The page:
Morals, scoring and social media were among the topics discussed at the British Show Pony Society (BSPS) 2023 judges’ conference.
Some 180 judges attended the conference on 11 February, which was followed by the society’s AGM and awards ceremony.
Edward Young, BSPS council member and a show producer, delivered a presentation on the “morals of judging”, discussing how judges should behave and who should show under them.
“If you spend time socialising with competitors, you could be perceived as a crook even if you aren’t. Judges have to be very careful about the perception they give,” he told H&H.
“Showing under friends is always going to be a bit of a thing, but the trouble is that the showing world is so small, it’s very difficult not to know everyone if you’ve been in it for any length of time. But if you go on holiday with someone a couple of times a year or speak to someone every day on the phone, you probably shouldn’t be showing under them.”
Edward also spoke about issues relating to social media.
“If someone posts a picture of a horse in a category you judge, it’s probably unwise to comment on that picture – you have to be very careful about interaction,” he said. “Similarly, when a judge posts online that they had a lovely day at a show, it gives the opportunity to open a conversation over which they’ve got no control, and it can run away. My advice is if someone wants to thank a show, this should be over the phone or email.”
Another key point of the conference was an interactive session on way of going and scoring. Video clips of ponies performing shows were played and every table of judges gave a score, followed by a group discussion.
New chair of the BSPS judges’ assessment board Joanne Pybus told H&H it became apparent that different judges look for different things.
“There were mid-range scores that quite a few tables gave, then some gave 10 marks lower or higher, so then we discussed how these judges came to their decisions,” she said.
“On every table there was a mix of judges – some who had been on the panel for 30 to 40 years and some attending their first conference. The aim was to encourage everybody to engage in discussion – and encourage judges to use a wide range of marks when they’re out in the real world.”
BSPS chairman Paul Cook said there had been a lot of innovation with new awards and classes in the past year, including the Grange Bank Stud awards for younger members, the Robert Oliver showman’s award and the four-, five- and six-year-old championship. Also launched was the breeders’ challenge in partnership with the National Pony Society, encouraging the breeding of British riding ponies, and the “very successful” winter worker stakes and new summer worker stakes.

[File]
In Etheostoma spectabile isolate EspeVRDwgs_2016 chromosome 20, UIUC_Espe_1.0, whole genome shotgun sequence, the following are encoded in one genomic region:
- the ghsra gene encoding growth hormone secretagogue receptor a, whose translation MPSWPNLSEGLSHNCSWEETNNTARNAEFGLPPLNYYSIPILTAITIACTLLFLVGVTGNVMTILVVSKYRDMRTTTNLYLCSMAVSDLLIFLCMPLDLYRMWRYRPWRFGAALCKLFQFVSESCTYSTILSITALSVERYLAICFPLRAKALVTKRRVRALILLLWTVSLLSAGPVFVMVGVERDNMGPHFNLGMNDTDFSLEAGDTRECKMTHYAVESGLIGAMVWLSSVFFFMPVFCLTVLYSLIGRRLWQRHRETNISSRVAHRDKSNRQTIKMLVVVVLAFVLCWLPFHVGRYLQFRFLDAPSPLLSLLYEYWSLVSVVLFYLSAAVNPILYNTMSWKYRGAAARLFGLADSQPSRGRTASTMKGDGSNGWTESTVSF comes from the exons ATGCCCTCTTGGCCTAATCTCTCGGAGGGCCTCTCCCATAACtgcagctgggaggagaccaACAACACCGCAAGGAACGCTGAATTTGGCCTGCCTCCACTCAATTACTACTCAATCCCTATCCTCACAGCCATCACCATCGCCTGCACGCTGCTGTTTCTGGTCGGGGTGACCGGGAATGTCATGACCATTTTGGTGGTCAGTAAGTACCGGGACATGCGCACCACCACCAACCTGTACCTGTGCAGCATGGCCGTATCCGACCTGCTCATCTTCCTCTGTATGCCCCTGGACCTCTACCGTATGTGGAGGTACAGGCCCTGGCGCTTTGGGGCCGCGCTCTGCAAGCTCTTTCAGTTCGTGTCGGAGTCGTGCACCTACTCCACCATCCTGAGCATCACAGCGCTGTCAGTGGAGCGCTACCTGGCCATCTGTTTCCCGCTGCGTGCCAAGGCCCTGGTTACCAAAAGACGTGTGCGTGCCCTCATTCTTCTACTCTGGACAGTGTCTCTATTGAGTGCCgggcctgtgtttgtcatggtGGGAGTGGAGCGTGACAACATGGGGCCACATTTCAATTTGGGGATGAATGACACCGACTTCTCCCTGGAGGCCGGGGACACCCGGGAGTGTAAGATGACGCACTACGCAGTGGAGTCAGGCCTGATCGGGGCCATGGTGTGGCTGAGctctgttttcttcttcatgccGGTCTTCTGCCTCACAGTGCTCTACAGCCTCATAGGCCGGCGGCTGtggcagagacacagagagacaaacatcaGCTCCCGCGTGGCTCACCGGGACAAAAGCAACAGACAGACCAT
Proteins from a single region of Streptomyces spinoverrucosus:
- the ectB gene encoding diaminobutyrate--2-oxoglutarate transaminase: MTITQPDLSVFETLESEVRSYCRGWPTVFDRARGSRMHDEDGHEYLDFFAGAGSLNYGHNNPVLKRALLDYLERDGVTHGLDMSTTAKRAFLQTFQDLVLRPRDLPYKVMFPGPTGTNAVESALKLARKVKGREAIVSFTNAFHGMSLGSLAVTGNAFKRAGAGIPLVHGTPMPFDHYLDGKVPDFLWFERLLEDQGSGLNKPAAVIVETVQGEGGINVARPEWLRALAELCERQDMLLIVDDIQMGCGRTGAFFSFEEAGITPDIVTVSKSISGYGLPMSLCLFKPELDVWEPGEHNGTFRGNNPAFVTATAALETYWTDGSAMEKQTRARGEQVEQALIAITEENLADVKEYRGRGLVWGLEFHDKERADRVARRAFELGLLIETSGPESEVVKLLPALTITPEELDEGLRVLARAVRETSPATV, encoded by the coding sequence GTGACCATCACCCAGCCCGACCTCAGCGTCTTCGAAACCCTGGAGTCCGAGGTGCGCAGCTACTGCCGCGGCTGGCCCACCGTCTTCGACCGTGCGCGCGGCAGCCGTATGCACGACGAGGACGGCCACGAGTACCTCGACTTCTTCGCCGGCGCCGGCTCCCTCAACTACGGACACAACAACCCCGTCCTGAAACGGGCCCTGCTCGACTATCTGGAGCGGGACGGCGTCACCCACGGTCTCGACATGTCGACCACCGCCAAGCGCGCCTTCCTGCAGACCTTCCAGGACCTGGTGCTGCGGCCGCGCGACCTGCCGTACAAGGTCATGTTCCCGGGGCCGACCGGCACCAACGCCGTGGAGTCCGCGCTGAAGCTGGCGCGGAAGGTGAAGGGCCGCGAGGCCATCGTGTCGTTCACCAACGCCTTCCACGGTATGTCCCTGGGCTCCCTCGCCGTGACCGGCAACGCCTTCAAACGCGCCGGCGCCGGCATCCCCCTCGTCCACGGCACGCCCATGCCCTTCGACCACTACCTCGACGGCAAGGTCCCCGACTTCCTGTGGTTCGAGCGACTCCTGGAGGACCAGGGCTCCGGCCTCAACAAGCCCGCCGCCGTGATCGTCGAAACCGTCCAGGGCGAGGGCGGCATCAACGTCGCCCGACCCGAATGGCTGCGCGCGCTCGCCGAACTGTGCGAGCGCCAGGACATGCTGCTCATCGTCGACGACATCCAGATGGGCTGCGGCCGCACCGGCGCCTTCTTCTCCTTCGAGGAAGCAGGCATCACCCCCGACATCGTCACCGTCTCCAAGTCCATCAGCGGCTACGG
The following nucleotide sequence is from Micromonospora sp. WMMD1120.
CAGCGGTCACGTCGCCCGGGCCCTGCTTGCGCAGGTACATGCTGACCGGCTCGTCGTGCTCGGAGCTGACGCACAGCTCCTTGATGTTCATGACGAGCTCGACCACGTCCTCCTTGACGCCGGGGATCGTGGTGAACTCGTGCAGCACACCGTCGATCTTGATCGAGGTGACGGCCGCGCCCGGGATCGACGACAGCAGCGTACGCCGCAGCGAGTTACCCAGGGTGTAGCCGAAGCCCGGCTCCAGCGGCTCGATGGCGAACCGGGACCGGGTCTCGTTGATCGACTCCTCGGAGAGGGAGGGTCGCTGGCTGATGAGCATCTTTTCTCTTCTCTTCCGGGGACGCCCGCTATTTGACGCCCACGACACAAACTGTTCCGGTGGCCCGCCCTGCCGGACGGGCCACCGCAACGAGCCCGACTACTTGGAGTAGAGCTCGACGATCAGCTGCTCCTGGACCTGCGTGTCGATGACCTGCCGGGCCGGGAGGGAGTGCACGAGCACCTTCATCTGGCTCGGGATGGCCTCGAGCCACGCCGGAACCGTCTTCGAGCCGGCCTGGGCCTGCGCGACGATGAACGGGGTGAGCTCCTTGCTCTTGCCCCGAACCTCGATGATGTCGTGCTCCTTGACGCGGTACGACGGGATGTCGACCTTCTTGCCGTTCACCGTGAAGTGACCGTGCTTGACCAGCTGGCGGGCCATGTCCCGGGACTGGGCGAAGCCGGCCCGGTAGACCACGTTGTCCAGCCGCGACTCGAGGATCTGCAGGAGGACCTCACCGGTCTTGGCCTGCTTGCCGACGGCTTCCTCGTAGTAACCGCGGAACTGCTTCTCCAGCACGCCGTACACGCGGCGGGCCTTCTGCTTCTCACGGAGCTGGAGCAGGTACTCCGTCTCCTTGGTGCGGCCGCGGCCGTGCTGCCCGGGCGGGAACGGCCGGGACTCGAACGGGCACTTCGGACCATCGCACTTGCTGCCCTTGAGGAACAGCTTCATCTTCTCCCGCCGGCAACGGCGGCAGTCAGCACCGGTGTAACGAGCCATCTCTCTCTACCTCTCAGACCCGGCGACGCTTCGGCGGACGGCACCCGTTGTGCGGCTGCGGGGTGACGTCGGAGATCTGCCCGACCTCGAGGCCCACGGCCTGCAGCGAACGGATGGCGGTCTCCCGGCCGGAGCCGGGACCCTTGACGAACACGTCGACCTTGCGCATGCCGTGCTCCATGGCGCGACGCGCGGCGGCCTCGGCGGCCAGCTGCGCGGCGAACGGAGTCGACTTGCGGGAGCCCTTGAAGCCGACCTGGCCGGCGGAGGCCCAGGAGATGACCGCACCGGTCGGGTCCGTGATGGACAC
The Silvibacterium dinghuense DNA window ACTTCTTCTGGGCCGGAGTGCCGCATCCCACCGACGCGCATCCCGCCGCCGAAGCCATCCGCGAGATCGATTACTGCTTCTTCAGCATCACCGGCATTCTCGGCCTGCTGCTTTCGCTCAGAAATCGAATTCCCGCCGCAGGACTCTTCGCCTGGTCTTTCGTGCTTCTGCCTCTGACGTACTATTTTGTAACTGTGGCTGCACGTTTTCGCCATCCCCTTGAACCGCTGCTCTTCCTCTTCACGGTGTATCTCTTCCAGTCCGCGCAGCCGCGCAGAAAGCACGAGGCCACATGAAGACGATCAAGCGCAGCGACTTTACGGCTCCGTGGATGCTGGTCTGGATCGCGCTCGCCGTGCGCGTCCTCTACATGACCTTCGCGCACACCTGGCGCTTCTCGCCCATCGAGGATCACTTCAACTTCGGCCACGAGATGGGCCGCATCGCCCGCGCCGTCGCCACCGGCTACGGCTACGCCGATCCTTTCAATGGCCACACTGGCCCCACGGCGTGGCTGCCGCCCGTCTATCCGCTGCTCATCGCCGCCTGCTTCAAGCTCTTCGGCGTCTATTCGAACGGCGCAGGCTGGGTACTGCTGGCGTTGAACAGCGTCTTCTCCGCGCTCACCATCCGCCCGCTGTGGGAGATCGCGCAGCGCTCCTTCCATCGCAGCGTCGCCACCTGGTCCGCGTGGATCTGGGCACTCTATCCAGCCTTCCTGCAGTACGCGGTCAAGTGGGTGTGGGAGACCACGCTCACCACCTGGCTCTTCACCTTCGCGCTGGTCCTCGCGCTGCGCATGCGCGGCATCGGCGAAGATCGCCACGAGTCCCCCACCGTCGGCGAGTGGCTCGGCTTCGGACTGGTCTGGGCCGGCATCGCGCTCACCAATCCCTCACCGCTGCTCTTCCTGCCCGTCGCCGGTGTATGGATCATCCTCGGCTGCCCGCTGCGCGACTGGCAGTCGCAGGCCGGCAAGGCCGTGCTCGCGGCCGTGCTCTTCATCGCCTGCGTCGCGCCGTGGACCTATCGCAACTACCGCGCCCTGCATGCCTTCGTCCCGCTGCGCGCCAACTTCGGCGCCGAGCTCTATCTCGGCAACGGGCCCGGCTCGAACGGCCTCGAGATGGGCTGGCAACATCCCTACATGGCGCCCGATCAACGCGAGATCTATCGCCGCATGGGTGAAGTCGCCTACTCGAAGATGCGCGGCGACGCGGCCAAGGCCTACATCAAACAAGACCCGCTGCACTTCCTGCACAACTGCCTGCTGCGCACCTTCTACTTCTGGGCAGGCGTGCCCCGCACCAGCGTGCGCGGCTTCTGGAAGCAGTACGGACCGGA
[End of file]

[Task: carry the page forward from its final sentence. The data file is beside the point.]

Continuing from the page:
“It was a very positive year, and we will continue these opportunities this year along with the new London International Horse Show (LIHS) performance classes and the cradle and nursery stake finals,” he said.
“We’re trying to make sure all our membership have something they can aspire to and achieve, whether that’s our championship shows, the Royal International, Horse of the Year Show [HOYS] or LIHS. We also have our Burghley Sports Pony final which links with the Pony Club.”
Among the topics at the AGM was rider safety, with new rules on hat-tagging and on concussion, requiring riders who fall to seek medical advice before riding again – bringing the society in line with organisations such as the Pony Club.
Paul said one “hot topic” is the HOYS intermediate championships, where the 153cm small intermediate and 158cm large intermediate will be a combined championship for 2023. HOYS said this had been “extensively discussed with the relevant showing societies” and was owing to “concern about numbers” in plaited pony classes.
Paul added that the BSPS is considering how it can offer alternative opportunities for intermediates
“We’re looking at how we might do something for the intermediates at our championship, particularly for people who perhaps unknowingly bought a pony for each section and now won’t be able to ride both if they do qualify for HOYS. We strongly encouraged HOYS to consult members and have a longer lead time if changes like these are planned,” he said.
“We’ll keep this under review and look at how we might ensure ponies are catered for, even though HOYS is having an amalgamated final.”
A HOYS spokesman told H&H that since the peak of the intermediate show riding type from 2008–2016, there was “no avoiding the reality” that plaited pony numbers have continued to decline.
“In the past five years, we have seen a 42% decrease in entry numbers for these classes. In a bid to uphold the quality of animals at the final, HOYS took steps in recent years to reduce the qualifying spaces,” he said.
“However in 2022, one in three intermediates campaigning for this class qualified for HOYS and across the two height sections, 96 animals contested the classes. With these numbers in mind, it is unsustainable to continue running the class in its previous format. In addition, information from the BSPS highlighted that numbers competing at novice level were not encouraging in anticipation of the 2023 season, something we are keen to work with BSPS to improve.”
The spokesman added that HOYS maintains it is “reflecting the current showing scene” with regard to breeds and types, and will continue to closely monitor numbers at qualifying shows across all sections.
“Plaited ponies are an important part of the heritage of the show, and we remain committed to working to ensure that they continue to have a place at HOYS.”
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